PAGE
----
Florida lawmakers plan to vote Wednesday on whether to extend a law that makes it difficult to sue health care facilities for their treatment of COVID-19.
The law that’s set to expire, unless the legislation passes to extend it, also protects facilities from being sued by patients who become infected with COVID-19 in the facility.
But lawyers say granting medical providers continued immunity puts Floridians at risk of receiving substandard medical care.
Florida is one of many states across the country that has enacted or tried to enact laws to shield medical professionals from liability related to COVID-19. All 50 state governors were urged to put the protections in place by the federal government shortly after the pandemic began nearly two years ago, according to the American Medical Association (AMA).
In Florida, the original measure, passed last year, gives health care providers protections until March 29. But lawmakers now seek to extend the protections for 14 more months, through June 1, 2023.
Under the legislation, health care providers still can face lawsuits. But to prevail, plaintiffs have to prove “that the health care provider was grossly negligent or engaged in intentional misconduct.”
That can lower the “standard of care” in health care facilities, Laura Youmans, an attorney and lobbyist for the Florida Justice Association trial lawyers group, told CBS Miami.
And that’s what concerns a Florida lawyer who leads a nationwide network of attorneys loosely working together on pandemic-related cases.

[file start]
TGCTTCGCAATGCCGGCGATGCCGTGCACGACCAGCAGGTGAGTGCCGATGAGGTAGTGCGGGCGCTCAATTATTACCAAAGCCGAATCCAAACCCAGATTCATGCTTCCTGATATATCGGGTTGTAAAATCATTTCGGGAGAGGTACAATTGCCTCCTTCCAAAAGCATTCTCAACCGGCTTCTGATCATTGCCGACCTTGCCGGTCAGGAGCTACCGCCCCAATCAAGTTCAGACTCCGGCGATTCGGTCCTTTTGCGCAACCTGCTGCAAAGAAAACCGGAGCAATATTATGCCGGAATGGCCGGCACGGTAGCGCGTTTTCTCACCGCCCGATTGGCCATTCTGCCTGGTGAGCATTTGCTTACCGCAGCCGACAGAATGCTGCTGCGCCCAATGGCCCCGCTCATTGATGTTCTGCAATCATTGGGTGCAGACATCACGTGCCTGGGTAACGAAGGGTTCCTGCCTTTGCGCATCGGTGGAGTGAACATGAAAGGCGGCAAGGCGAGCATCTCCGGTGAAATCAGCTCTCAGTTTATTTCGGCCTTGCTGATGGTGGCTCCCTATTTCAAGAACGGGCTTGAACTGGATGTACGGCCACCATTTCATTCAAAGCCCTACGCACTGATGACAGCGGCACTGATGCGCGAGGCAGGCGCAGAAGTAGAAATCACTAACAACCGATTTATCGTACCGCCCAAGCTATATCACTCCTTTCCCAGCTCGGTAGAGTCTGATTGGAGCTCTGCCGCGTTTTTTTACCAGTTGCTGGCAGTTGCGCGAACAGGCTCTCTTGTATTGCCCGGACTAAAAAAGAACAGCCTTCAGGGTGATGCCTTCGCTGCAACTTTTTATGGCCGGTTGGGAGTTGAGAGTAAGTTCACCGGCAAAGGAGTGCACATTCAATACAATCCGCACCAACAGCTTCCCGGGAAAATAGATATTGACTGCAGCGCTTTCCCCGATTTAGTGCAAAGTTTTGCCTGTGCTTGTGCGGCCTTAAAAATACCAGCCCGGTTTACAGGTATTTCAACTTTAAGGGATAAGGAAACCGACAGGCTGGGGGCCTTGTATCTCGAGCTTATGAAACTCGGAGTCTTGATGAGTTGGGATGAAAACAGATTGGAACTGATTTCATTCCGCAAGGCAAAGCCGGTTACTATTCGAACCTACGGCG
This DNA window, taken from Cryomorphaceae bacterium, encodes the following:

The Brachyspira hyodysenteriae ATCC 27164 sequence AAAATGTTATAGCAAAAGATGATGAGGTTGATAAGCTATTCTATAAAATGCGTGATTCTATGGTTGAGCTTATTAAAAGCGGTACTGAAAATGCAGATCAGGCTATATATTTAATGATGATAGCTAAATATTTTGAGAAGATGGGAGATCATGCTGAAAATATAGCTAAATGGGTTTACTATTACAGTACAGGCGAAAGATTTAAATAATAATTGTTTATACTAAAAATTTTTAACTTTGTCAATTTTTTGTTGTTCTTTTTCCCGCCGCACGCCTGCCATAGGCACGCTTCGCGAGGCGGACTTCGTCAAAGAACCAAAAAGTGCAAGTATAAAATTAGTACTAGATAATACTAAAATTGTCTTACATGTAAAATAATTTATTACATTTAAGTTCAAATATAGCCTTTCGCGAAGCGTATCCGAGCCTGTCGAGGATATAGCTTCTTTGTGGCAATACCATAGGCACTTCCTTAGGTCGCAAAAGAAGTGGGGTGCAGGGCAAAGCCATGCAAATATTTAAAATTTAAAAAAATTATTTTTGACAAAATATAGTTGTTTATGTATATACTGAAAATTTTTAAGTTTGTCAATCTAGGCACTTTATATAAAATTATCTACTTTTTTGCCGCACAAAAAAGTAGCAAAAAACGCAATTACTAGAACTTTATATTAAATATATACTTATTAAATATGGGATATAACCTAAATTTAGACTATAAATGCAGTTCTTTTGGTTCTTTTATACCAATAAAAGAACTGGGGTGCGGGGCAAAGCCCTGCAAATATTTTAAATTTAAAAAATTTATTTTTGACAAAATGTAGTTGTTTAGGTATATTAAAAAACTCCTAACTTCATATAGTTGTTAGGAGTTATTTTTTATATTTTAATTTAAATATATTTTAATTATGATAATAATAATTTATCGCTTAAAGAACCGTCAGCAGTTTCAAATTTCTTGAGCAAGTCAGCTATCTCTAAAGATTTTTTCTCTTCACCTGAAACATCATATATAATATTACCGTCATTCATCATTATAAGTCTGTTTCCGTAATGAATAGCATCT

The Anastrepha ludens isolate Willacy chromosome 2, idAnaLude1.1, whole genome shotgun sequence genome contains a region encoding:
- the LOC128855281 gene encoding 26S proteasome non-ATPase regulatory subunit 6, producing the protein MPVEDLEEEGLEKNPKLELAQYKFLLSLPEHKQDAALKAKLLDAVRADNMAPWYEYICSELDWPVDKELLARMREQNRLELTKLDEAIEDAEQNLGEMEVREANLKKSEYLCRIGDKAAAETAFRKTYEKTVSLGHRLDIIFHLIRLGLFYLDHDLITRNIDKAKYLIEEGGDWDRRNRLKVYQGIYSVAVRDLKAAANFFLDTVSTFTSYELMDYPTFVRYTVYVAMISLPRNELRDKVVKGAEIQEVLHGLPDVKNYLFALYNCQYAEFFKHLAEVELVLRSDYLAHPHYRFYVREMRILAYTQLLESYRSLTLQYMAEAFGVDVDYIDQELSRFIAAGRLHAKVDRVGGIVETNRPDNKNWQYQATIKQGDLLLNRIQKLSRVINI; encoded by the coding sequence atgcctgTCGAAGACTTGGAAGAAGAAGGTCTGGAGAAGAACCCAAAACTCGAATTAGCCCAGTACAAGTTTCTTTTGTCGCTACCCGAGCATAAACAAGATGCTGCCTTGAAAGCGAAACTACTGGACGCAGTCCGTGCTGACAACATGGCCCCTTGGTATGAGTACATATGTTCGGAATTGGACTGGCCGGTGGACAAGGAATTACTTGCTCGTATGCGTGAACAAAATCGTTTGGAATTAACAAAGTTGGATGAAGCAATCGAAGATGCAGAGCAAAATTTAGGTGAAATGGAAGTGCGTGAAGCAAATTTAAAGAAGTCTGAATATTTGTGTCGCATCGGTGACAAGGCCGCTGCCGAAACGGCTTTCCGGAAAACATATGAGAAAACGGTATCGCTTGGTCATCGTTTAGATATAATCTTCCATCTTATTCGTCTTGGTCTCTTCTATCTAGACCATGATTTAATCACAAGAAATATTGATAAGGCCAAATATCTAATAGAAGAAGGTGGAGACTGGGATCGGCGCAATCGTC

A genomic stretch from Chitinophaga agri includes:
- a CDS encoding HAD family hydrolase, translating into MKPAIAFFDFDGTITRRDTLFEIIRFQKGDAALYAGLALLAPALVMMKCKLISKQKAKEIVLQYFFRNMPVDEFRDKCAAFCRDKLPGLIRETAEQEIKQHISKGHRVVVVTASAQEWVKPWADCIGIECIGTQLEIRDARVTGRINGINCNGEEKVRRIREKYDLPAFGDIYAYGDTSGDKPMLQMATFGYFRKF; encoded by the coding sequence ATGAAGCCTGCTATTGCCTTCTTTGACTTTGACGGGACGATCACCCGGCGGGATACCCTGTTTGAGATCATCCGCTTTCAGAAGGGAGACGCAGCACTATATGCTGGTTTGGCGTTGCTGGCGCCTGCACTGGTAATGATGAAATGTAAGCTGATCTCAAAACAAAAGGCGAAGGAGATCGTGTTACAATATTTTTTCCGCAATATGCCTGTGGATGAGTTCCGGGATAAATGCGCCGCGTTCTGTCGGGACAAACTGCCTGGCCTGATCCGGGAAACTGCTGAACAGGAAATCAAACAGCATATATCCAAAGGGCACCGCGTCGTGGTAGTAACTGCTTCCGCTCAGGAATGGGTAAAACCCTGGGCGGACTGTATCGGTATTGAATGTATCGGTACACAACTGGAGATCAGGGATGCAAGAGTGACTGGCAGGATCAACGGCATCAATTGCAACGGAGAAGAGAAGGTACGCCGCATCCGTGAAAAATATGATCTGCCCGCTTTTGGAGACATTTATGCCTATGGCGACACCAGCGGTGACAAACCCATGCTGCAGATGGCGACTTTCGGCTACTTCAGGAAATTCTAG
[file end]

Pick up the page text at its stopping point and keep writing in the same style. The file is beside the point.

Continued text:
“Even though the original liability shield for hospitals was well-intentioned, it knee-capped lawyers in our ability to help desperate citizens whose loved ones are in crisis,” said Jeff Childers, of Childers Law in Gainesville, Fla.
Childers took on Mayo Clinic Florida in December as part of a team representing the family of Dan Pisano, a patient in the Jacksonville hospital. Though Pisano was on a ventilator and Mayo Clinic doctors said he had only a slim chance of survival, the hospital repeatedly said no to the family’s pleas to try other medications, including ivermectin.
When the family filed a lawsuit aiming to force the hospital to cooperate, an outside doctor testified that the treatments they’d requested still could save Pisano’s life. But Mayo Clinic attorneys fought vigorously. Ultimately, the family’s wishes were denied by the court, then denied again on appeal, and Pisano passed.
Since then, numerous families have contacted attorneys in Childers’ network, begging for help in similar battles with hospitals, he says. Other families and attorneys from around the country have contacted The Epoch Times, as well, sharing stories about the treatment of COVID-19 patients they say is negligent at best, and abusive, at worst.
“If this bill becomes law, it will be a disaster for Florida,” Childers said.
Making it difficult to sue hospitals in cases of wrongdoing “deletes all of a patient’s leverage,” Childers said. “We must have a balanced solution, not a one-sided grant of absolute immunity” for hospitals.
The immunity “makes it nearly impossible to sue a hospital for malpractice, so long as the hospital can say they’ve followed CDC guidelines” in the treatment of COVID-19, Childers said.
He questions why the measure seems to be moving through the legislative process so quickly. In mid-January, Florida Senate passed SB 7014 in a 22-13 vote. One Democrat voted with Republicans to approve it.
On Wednesday, the state’s House of Representatives is scheduled to vote on that chamber’s identical version of the measure, HB 7021. If passed, the last step would be to put the legislation on the desk of Gov. Ron Desantis. His signature would officially extend the protections for health care facilities.